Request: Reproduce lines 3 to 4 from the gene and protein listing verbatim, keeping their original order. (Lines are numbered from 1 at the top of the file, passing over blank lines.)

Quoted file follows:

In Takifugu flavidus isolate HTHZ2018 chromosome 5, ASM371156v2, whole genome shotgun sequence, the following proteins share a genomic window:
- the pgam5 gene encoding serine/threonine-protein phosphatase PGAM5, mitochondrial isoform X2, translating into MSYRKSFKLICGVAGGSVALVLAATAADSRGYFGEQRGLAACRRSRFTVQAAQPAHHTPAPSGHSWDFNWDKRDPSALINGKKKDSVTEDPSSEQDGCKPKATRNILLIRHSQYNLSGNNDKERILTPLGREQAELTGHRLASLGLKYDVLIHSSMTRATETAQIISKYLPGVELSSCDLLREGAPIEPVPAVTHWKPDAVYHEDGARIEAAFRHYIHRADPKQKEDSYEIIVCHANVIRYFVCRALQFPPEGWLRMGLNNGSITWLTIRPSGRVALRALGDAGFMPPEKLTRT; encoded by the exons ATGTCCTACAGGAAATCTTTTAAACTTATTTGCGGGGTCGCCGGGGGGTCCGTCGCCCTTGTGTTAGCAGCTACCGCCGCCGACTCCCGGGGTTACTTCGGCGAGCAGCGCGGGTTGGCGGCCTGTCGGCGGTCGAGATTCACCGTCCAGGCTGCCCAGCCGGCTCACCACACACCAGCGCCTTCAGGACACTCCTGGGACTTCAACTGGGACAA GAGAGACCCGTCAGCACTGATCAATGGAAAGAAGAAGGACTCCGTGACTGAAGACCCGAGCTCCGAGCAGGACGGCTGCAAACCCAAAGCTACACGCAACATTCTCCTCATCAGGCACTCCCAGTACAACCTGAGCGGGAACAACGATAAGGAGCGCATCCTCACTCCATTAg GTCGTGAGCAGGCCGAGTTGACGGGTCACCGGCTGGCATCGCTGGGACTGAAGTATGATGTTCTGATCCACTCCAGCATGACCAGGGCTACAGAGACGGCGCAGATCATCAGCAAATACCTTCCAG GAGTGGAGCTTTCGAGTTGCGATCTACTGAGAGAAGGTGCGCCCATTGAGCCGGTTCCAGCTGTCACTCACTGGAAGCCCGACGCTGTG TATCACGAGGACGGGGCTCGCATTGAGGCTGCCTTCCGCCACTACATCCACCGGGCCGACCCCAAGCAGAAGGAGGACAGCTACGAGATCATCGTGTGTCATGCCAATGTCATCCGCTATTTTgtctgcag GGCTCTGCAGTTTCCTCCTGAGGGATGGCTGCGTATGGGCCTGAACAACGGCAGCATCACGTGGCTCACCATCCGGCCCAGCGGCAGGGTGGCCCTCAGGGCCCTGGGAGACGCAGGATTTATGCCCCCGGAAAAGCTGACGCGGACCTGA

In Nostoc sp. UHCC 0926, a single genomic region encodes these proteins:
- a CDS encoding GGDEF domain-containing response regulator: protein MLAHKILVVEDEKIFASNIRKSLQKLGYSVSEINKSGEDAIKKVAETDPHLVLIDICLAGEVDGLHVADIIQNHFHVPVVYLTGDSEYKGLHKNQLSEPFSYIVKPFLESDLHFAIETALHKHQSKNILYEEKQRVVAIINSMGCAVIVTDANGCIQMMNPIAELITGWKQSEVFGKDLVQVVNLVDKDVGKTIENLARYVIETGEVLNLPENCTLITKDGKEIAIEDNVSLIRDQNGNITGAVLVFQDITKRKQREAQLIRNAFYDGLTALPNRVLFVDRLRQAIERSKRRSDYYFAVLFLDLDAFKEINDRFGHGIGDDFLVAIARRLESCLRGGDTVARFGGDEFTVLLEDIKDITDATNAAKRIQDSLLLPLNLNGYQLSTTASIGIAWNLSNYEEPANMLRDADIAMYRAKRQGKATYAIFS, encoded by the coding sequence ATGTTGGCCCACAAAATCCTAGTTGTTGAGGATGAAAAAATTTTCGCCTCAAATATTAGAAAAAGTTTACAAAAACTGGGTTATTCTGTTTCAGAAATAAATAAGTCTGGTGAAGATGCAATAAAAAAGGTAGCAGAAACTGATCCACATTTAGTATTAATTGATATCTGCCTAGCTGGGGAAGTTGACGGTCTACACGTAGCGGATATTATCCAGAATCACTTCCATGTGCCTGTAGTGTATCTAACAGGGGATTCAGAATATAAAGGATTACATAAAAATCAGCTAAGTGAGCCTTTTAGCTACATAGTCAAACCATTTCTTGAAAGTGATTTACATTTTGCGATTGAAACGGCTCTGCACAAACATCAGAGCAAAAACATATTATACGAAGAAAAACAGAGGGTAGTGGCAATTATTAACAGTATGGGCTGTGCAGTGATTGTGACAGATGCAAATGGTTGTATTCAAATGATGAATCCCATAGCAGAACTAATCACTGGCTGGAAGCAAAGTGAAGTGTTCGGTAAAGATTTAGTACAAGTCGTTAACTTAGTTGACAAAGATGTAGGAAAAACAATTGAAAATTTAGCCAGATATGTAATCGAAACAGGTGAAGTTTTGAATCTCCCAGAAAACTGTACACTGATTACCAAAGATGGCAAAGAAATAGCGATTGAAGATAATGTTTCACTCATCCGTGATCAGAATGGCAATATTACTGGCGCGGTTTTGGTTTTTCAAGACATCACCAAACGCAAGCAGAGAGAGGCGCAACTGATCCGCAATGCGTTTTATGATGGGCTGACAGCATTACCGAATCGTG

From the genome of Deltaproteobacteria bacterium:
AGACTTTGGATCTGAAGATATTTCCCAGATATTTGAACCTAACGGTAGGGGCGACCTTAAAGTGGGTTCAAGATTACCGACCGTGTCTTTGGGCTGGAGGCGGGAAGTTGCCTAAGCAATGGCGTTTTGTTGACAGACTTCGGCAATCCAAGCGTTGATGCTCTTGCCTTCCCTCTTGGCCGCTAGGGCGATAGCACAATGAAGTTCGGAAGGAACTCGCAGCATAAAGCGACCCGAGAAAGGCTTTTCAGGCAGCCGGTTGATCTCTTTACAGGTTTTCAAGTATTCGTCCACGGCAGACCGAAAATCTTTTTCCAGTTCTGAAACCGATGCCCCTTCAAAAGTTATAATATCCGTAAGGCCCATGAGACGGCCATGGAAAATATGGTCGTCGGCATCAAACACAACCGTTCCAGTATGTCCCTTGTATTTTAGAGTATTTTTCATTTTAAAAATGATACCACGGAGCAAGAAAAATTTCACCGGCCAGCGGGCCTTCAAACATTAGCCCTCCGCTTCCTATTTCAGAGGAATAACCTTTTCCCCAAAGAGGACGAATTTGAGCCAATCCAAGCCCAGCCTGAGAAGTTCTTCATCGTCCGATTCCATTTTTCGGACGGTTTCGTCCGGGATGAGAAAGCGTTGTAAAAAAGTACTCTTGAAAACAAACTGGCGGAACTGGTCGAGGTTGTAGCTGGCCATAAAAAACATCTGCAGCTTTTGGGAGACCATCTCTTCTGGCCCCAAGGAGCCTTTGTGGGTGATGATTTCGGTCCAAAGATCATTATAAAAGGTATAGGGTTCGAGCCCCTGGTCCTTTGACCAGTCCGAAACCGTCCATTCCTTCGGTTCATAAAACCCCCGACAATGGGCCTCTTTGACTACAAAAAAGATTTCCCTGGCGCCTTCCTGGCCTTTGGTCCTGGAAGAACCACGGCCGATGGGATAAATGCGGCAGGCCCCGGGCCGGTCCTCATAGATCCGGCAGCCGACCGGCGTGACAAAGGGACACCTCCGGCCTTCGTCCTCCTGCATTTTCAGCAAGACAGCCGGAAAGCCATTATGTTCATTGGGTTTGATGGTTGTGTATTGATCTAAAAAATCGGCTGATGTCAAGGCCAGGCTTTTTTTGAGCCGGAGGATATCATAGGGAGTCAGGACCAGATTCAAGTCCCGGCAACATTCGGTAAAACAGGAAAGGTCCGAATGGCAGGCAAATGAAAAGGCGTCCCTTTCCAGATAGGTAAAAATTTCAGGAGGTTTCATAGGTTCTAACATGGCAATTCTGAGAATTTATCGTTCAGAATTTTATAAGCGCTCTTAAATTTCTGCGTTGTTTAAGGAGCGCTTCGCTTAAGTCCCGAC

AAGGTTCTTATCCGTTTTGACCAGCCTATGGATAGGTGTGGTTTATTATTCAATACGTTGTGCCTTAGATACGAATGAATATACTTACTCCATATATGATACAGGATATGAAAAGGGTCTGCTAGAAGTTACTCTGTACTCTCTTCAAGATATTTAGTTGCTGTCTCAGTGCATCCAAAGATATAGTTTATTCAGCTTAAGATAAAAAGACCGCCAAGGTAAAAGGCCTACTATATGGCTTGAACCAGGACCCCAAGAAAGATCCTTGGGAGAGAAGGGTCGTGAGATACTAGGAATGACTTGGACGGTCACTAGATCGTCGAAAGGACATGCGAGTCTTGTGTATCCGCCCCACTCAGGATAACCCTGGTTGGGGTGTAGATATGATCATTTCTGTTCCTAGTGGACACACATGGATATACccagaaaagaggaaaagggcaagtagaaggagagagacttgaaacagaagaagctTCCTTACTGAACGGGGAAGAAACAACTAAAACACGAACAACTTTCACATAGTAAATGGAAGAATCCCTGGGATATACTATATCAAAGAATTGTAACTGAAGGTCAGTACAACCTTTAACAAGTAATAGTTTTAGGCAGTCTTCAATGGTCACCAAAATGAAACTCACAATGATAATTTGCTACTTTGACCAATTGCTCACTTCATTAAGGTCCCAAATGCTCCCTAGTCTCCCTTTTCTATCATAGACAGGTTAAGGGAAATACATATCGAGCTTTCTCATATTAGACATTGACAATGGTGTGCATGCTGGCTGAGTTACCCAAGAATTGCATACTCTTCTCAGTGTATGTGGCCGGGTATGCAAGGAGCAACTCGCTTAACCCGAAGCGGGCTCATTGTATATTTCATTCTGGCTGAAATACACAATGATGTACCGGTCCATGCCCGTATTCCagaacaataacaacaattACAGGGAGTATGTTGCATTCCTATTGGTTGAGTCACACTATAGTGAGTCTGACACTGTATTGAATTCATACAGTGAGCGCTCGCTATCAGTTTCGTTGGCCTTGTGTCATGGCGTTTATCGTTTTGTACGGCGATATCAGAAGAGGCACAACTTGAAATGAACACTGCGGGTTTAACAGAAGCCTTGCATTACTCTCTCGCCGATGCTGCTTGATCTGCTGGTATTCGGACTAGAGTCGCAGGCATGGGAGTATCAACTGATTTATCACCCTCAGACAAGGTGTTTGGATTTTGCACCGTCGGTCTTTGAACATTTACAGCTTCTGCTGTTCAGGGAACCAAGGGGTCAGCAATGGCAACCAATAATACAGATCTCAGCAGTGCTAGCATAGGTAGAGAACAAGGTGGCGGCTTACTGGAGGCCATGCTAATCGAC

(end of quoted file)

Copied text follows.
In Nostoc sp. UHCC 0926, a single genomic region encodes these proteins:
- a CDS encoding GGDEF domain-containing response regulator: protein MLAHKILVVEDEKIFASNIRKSLQKLGYSVSEINKSGEDAIKKVAETDPHLVLIDICLAGEVDGLHVADIIQNHFHVPVVYLTGDSEYKGLHKNQLSEPFSYIVKPFLESDLHFAIETALHKHQSKNILYEEKQRVVAIINSMGCAVIVTDANGCIQMMNPIAELITGWKQSEVFGKDLVQVVNLVDKDVGKTIENLARYVIETGEVLNLPENCTLITKDGKEIAIEDNVSLIRDQNGNITGAVLVFQDITKRKQREAQLIRNAFYDGLTALPNRVLFVDRLRQAIERSKRRSDYYFAVLFLDLDAFKEINDRFGHGIGDDFLVAIARRLESCLRGGDTVARFGGDEFTVLLEDIKDITDATNAAKRIQDSLLLPLNLNGYQLSTTASIGIAWNLSNYEEPANMLRDADIAMYRAKRQGKATYAIFS, encoded by the coding sequence ATGTTGGCCCACAAAATCCTAGTTGTTGAGGATGAAAAAATTTTCGCCTCAAATATTAGAAAAAGTTTACAAAAACTGGGTTATTCTGTTTCAGAAATAAATAAGTCTGGTGAAGATGCAATAAAAAAGGTAGCAGAAACTGATCCACATTTAGTATTAATTGATATCTGCCTAGCTGGGGAAGTTGACGGTCTACACGTAGCGGATATTATCCAGAATCACTTCCATGTGCCTGTAGTGTATCTAACAGGGGATTCAGAATATAAAGGATTACATAAAAATCAGCTAAGTGAGCCTTTTAGCTACATAGTCAAACCATTTCTTGAAAGTGATTTACATTTTGCGATTGAAACGGCTCTGCACAAACATCAGAGCAAAAACATATTATACGAAGAAAAACAGAGGGTAGTGGCAATTATTAACAGTATGGGCTGTGCAGTGATTGTGACAGATGCAAATGGTTGTATTCAAATGATGAATCCCATAGCAGAACTAATCACTGGCTGGAAGCAAAGTGAAGTGTTCGGTAAAGATTTAGTACAAGTCGTTAACTTAGTTGACAAAGATGTAGGAAAAACAATTGAAAATTTAGCCAGATATGTAATCGAAACAGGTGAAGTTTTGAATCTCCCAGAAAACTGTACACTGATTACCAAAGATGGCAAAGAAATAGCGATTGAAGATAATGTTTCACTCATCCGTGATCAGAATGGCAATATTACTGGCGCGGTTTTGGTTTTTCAAGACATCACCAAACGCAAGCAGAGAGAGGCGCAACTGATCCGCAATGCGTTTTATGATGGGCTGACAGCATTACCGAATCGTG